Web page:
Lewis has become the posh, up-market brother to the solidly middle-class Midsommer Murders on the ITV network. They each have trademark plots and methods of murder – on Lewis you’ll get hit over the head by a bust of Einstein, whereas on Midsommer it’ll be something outrageously silly like having bottles of claret catapulted at you, or impaled on the starting winch of an antique motor car. You couldn’t mistake the scripts from one with those of the other, but both have long since left any pretence of real life and reality far behind.
Lewis’ parent series Inspector Morse might have been set in the same Oxford elite environs, but it always felt “real”: partly because it was shot on real, grainy film stock and not super-smooth, burnished golden-glow video like Lewis; and also because the show loved to take the smug, snobbish Morse and land him in situations where he had to rub his nose up against the real world, with murders involving real people or on the local council estate in order to provide contrast to the more fanciful tales of murder on campus involving millionaires, artists or opera stars. But Lewis no longer feels the need to do this, partly because the title character himself is a working class copper and so every case in an elite college is already deemed to have that “oil and water” friction. Further brushes with reality can be dispensed with, the makers seem to think.
Hence each of this series’ four stories are set within closed-off, unreal groups: there’s a murder in a religious college staffed by friars; another set in a college hosting a drugs trial; another set in the last all-female college, and within that in a particular elite group of star graduates; and then another preoccupied with gifted children. Where real people do wander into the tales (there are a couple of them in the drug trial) they’re quickly ushered out of the plot with all due haste lest they spoil the chocolate box view of England that the show’s makers are conjuring up for overseas sales. At the end of one episode there is a staggeringly fake CGI sunset used, just to ramp up this “perfect countryside” message just in case the preceding 100 minutes haven’t quite sold it enough.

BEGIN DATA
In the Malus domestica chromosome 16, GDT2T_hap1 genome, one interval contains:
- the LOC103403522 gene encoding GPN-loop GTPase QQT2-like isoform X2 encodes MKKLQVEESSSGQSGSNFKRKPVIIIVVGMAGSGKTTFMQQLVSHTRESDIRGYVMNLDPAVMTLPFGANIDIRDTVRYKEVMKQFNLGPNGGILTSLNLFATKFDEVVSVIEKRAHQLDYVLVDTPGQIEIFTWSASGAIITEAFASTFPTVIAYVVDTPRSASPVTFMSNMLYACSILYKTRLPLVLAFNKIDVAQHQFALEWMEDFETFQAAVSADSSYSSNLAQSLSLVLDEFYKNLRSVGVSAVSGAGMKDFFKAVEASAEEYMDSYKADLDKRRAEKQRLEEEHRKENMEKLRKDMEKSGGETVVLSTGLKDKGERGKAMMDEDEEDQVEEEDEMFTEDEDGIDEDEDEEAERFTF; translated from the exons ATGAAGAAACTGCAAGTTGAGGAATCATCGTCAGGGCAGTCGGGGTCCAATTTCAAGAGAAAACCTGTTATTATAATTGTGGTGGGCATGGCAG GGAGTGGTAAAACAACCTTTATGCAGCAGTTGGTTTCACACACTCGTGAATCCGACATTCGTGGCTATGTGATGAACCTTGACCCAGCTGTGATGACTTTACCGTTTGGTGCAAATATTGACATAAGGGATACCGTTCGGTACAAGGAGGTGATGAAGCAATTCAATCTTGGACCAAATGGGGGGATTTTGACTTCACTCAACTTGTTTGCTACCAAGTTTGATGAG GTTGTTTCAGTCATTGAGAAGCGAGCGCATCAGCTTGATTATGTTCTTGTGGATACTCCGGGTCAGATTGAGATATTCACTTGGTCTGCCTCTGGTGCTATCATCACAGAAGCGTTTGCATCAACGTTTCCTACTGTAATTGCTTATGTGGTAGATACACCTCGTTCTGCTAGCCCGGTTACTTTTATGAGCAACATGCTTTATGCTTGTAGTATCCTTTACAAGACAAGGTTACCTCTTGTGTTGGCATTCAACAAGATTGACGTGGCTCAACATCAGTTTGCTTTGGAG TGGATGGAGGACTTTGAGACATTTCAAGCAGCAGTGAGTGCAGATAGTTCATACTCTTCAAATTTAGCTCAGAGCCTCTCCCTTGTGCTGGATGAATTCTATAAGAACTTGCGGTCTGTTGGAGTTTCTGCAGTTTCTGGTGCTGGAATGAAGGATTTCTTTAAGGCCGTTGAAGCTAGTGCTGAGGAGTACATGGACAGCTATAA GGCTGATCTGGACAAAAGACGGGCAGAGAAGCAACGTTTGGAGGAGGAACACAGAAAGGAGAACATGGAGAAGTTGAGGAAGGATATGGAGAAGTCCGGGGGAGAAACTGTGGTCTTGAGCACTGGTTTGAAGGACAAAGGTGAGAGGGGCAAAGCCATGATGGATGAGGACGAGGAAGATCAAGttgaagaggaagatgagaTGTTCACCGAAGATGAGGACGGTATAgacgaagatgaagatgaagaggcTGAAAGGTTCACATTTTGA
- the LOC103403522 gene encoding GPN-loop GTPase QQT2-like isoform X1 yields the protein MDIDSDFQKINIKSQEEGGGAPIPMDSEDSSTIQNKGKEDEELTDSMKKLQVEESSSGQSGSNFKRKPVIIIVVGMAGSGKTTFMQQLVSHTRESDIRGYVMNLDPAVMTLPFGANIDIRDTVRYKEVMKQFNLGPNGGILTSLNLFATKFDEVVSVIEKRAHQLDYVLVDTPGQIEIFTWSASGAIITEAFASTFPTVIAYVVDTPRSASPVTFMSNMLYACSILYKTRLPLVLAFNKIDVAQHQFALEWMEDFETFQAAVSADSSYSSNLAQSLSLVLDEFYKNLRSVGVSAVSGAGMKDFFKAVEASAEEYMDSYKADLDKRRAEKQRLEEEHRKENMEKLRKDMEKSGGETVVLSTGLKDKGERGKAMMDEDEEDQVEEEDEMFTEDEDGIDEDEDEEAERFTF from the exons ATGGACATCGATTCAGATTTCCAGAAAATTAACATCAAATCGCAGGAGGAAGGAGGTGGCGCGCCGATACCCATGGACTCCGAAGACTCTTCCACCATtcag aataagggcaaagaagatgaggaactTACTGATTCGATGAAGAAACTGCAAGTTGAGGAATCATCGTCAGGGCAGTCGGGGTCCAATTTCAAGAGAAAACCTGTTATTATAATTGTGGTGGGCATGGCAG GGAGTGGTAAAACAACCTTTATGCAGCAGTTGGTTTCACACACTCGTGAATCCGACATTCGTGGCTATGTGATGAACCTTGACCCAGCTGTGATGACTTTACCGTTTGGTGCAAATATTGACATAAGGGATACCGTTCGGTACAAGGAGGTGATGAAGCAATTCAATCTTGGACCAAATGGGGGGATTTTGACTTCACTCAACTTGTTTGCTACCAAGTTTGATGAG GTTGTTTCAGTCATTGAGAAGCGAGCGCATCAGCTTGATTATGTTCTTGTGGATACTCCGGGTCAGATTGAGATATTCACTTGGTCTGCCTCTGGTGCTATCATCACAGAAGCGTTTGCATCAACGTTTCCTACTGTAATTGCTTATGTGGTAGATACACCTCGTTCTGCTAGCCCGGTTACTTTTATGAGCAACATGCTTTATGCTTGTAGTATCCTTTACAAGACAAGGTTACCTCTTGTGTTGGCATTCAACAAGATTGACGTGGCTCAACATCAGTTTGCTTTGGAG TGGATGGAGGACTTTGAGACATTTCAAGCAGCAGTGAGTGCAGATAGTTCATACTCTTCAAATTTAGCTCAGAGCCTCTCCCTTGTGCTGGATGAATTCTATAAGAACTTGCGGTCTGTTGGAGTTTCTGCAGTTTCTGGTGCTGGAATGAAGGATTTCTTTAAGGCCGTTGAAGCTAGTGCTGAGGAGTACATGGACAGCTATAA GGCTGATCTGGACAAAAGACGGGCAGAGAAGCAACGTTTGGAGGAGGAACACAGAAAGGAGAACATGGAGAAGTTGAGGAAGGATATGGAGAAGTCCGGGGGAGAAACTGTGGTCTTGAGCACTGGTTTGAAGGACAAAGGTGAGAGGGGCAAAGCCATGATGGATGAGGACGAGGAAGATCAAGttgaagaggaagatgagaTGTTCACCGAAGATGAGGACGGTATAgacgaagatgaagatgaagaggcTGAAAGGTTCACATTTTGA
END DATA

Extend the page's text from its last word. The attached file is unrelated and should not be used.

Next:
All of this would be fine, if we cared about the individual cases so that the unmasking of the killer was a fulfilling moment. What amazed me was that for most of this series, I didn’t bother working out who it was … and I didn’t care when it was revealed, either. Most of the time it was obvious by osmosis by the end anyway (including one solution totally given away by casting: a star name with nothing to do for the first 90 minutes of an episode is invariably going to have to be the killer, or else why have them?) The lack of urgency or interest in unravelling the case seems to extend to the characters as well: in the middle of a multiple-fatality case, Lewis trudges up to the crime scene with his shoulders sagging, as if for all the world it was no more pressing a matter than giving a talk to the local Neighbourhood Watch. Each case – no mater the victim tally or the high profile nature – seems to be just the two main characters working in isolation with little help, and the number of times witnesses suddenly turn round in the middle of an interview and announce “I have to go” – and be allowed to walk off – is stunning. If this truly is the pace and vitality of the British police, it’s amazing that anyone even gets served a speeding ticket.
But the show has two particular strong points going for it: Kevin Whately as Lewis, and in particular Lawrence Fox as his assistant James Hathaway. It’s for these two actors, and the relationship between the characters, that we watch and most enjoy the show, and ironically as other elements of the show seem to be faltering or in deep sleep, this interpersonnel dynamic has never been better – and nor have the actors. Whately has some good moments as he reveals the reasons for his antipathy to psychiatrists; his nearly-romance with pathologist Dr Hobson is still rather sweet, while meeting a former officer who was his sergeant before Hathaway is unexpectedly interesting. Hathaway of course gets more of the eye-catching character moments, and Fox plays them for all their worth and effortlessly steals the show at times, whether he gets food poisoning or is revealed to have once been something of a “gifted child” himself in years gone past, which have clearly left some deep wounds.
The best episode this season in terms of the Lewis/Hathaway dynamic was surely “Wild Justice”. Not only do they seem particularly comfortable working together by this point (sharing a running joke about the difference between monks and friars: “No, go on sir, after you” says Hathaway about who gets to deliver the punchline this time around) but they each have bigger concerns distracting them: Lewis wondering whether to take early retirement, Hathaway considering voluntary redundancy to pursue an academic or even religious vocation. In the end, Lewis misreads his junior’s motivations, thinking that Hathaway would stay only if Lewis retired and the inspector’s position became available. Rather sweetly – and unusually for a show that usually plays everything as unspoken sub-text – Hathaway patiently explains that its the reverse, and he’ll only stay if Lewis does.
It’s a genuinely effective and affecting moment between the two. Unfortunately it’s also the one where the ending is rather undermined by that God-awful CGI sunset behind them as they share another pint.